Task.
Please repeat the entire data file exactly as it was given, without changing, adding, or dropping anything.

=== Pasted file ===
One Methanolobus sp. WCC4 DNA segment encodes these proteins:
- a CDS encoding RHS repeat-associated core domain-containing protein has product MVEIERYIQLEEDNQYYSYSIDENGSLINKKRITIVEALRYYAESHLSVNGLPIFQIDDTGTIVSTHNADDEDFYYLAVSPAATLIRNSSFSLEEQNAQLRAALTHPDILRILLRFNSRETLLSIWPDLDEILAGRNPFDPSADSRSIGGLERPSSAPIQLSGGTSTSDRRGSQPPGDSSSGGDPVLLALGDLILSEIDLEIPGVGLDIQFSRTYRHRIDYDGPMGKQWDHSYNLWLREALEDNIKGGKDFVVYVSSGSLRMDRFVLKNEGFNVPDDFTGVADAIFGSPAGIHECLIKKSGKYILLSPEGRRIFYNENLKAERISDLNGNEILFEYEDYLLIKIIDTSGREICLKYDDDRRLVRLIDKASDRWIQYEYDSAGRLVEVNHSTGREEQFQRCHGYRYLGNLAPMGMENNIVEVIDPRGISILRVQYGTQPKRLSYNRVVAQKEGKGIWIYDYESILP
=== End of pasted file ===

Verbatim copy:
One Methanolobus sp. WCC4 DNA segment encodes these proteins:
- a CDS encoding RHS repeat-associated core domain-containing protein has product MVEIERYIQLEEDNQYYSYSIDENGSLINKKRITIVEALRYYAESHLSVNGLPIFQIDDTGTIVSTHNADDEDFYYLAVSPAATLIRNSSFSLEEQNAQLRAALTHPDILRILLRFNSRETLLSIWPDLDEILAGRNPFDPSADSRSIGGLERPSSAPIQLSGGTSTSDRRGSQPPGDSSSGGDPVLLALGDLILSEIDLEIPGVGLDIQFSRTYRHRIDYDGPMGKQWDHSYNLWLREALEDNIKGGKDFVVYVSSGSLRMDRFVLKNEGFNVPDDFTGVADAIFGSPAGIHECLIKKSGKYILLSPEGRRIFYNENLKAERISDLNGNEILFEYEDYLLIKIIDTSGREICLKYDDDRRLVRLIDKASDRWIQYEYDSAGRLVEVNHSTGREEQFQRCHGYRYLGNLAPMGMENNIVEVIDPRGISILRVQYGTQPKRLSYNRVVAQKEGKGIWIYDYESILP